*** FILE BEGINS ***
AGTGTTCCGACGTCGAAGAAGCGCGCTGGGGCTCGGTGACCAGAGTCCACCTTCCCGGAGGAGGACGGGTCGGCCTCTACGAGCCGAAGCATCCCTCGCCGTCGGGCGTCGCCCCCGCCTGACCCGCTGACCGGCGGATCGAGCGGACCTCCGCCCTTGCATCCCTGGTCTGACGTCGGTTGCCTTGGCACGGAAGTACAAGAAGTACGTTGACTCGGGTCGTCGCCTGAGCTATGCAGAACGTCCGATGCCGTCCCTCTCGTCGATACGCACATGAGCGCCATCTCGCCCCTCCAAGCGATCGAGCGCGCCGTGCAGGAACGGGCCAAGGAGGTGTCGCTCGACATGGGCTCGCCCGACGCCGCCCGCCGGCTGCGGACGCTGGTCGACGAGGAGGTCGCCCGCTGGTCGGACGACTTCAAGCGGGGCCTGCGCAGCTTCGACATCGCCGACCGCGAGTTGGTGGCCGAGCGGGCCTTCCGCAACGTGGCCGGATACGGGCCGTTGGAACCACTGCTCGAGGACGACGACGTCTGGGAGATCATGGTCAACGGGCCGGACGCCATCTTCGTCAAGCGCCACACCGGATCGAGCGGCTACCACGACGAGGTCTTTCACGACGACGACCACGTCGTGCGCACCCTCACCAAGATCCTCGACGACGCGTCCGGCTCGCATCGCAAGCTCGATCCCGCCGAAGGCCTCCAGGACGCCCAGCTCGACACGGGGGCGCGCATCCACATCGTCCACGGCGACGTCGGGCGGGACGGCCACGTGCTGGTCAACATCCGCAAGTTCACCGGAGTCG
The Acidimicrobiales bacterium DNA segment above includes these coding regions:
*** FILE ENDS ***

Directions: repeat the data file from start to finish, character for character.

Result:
AGTGTTCCGACGTCGAAGAAGCGCGCTGGGGCTCGGTGACCAGAGTCCACCTTCCCGGAGGAGGACGGGTCGGCCTCTACGAGCCGAAGCATCCCTCGCCGTCGGGCGTCGCCCCCGCCTGACCCGCTGACCGGCGGATCGAGCGGACCTCCGCCCTTGCATCCCTGGTCTGACGTCGGTTGCCTTGGCACGGAAGTACAAGAAGTACGTTGACTCGGGTCGTCGCCTGAGCTATGCAGAACGTCCGATGCCGTCCCTCTCGTCGATACGCACATGAGCGCCATCTCGCCCCTCCAAGCGATCGAGCGCGCCGTGCAGGAACGGGCCAAGGAGGTGTCGCTCGACATGGGCTCGCCCGACGCCGCCCGCCGGCTGCGGACGCTGGTCGACGAGGAGGTCGCCCGCTGGTCGGACGACTTCAAGCGGGGCCTGCGCAGCTTCGACATCGCCGACCGCGAGTTGGTGGCCGAGCGGGCCTTCCGCAACGTGGCCGGATACGGGCCGTTGGAACCACTGCTCGAGGACGACGACGTCTGGGAGATCATGGTCAACGGGCCGGACGCCATCTTCGTCAAGCGCCACACCGGATCGAGCGGCTACCACGACGAGGTCTTTCACGACGACGACCACGTCGTGCGCACCCTCACCAAGATCCTCGACGACGCGTCCGGCTCGCATCGCAAGCTCGATCCCGCCGAAGGCCTCCAGGACGCCCAGCTCGACACGGGGGCGCGCATCCACATCGTCCACGGCGACGTCGGGCGGGACGGCCACGTGCTGGTCAACATCCGCAAGTTCACCGGAGTCG
The Acidimicrobiales bacterium DNA segment above includes these coding regions: